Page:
As higher education’s cost continues to spike every year, it’s doubtful that the current uptick in student loan debt will stop anytime soon. With this rise, students today are forced to become more and more creative in finding ways to cough up the cash without emptying their parents’ pockets or setting themselves up for decades of interest-racking loans.

Weighing the Options

The three main routes students can take are scholarships (which can be merit-based or need-based), government-based aid through the filling out the Free Application for Federal Student Aid (FAFSA) and work-study programs on campus, Christy said. Wettersten takes part in these “typical” routes of paying for college.

“I have applied for a scholarship every Friday since August and will continue to do so until May,” Wettersten said. “It’s part of the AVID (Advancement Via Individual Determination) program that I’m in to get (students) ready for college. We have to send the report that says we entered in the scholarship to our teacher for a completion grade.”

AVID coordinator Shannon Woodson said the AVID program helps prepare  students for college by investigating the college admissions process, locating the most appropriate school for each student, assisting them in writing college essays and finding recommendations.

“Helping students in AVID locate and secure scholarships to offset the cost of college has always been a part of the AVID curriculum,” Woodson said via email. “Students need to look at their future career options and the most affordable university for their desired major.”

Wettersten finds these scholarships online, through websites such as Zinch.com or Fastweb.com and can typically apply just by filling out her information, with the occasional essay requirement. While Wettersten has yet to win any of the scholarships she has applied for, Woodson said other students in the program have earned full tuition for public universities this school year. Wettersten’s mother, Kim Wettersten, said that most of the scholarship winners will not be announced until spring. With that in mind, Meredith said she is glad the AVID program requires that she apply for a scholarship every Friday.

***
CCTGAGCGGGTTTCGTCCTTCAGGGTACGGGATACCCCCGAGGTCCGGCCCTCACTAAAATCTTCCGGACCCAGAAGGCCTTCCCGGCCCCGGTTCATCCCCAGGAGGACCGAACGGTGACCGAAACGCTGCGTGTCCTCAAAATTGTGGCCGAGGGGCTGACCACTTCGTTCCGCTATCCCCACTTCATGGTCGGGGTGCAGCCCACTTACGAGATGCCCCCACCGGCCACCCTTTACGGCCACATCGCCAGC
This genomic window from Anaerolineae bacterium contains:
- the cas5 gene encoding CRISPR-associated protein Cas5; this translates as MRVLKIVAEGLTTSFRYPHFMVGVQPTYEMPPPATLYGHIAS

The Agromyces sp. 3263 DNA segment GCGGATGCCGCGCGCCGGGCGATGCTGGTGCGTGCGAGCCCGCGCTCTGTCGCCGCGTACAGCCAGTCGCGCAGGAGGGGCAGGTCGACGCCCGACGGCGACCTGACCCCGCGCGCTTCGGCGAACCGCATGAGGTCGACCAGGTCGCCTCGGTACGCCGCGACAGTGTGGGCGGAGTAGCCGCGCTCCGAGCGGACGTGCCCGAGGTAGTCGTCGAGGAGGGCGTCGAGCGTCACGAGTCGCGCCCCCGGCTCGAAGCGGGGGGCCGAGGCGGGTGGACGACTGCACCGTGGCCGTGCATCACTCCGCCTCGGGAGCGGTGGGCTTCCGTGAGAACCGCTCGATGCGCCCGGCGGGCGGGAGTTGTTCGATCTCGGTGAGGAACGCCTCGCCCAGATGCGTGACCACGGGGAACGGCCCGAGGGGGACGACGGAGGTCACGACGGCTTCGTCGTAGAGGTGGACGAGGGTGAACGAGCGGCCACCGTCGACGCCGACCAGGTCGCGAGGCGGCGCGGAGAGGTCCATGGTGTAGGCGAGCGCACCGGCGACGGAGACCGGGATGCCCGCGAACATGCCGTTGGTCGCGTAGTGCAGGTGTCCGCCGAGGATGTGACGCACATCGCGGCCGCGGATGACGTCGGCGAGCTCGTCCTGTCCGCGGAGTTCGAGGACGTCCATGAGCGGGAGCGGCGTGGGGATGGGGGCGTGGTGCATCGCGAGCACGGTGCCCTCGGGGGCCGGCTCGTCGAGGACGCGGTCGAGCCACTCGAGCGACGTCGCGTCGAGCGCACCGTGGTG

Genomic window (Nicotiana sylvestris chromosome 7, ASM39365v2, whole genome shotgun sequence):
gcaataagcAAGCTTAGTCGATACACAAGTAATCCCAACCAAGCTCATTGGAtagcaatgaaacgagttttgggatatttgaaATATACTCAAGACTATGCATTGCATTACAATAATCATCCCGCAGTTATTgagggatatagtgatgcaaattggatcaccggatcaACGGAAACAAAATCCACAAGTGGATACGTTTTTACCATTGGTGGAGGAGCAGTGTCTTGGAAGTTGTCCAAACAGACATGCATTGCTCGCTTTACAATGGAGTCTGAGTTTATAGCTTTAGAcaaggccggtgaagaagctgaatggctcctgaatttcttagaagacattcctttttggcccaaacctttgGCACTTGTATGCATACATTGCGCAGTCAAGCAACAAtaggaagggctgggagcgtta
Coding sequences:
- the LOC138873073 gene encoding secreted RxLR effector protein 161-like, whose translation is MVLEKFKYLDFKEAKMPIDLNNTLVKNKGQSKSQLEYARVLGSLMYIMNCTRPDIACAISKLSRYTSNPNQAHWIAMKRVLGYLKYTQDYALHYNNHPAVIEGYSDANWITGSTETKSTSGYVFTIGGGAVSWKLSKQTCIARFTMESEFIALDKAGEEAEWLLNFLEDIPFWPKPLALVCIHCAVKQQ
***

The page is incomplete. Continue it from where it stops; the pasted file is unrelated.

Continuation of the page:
“If I wasn’t being made to do this for a grade, I probably wouldn’t do it on my own,” Meredith said. “I’m glad AVID gives us the push and I think other seniors in the AVID program appreciate it as well.”

Meredith also said she plans to fill out the FAFSA and believes she will be granted federal money through that application. According to Mrs. Wettersten, Meredith has been offered some scholarship money from the universities she has been accepted to.

“All of the schools that she’s looking at are public schools. She did apply to two private schools and they offered her some scholarship money, but even that didn’t offset (the remaining cost) enough,” Mrs. Wettersten said.

Payment In Kind

While Meredith works hard to earn any extra money she can find to help her parents out, Sobek said he’s never considered applying for scholarships or taking out a loan—his college tuition has been paid in full since he joined the Army on June 26, 2012.

Sobek never wanted his parents to have to pay for his college education but also never knew how he could come up with the money on his own. Even after taking on a part-time summer job as a lifeguard for the past couple of years, his savings were nothing compared to what he needed to get his degree. Sobek was unsure of what to do, when the answer seemingly fell into his lap—the only catch? He may end up paying for his education with his life.

“I’ve wanted to join the Army my whole life. When the opportunity came up, I just took it,” Sobek said. “The fact that as a soldier my tuition to any public, in-state school is paid for 100 percent is just a bonus to me.”

“I actually found out that the military (pays for college tuition) when I was in the recruiter’s office talking about benefits. Up until that point I had no idea,” Sobek said. “I was happy, you know, because that’s just money that my parents can have back for their retirement fund or whatever.”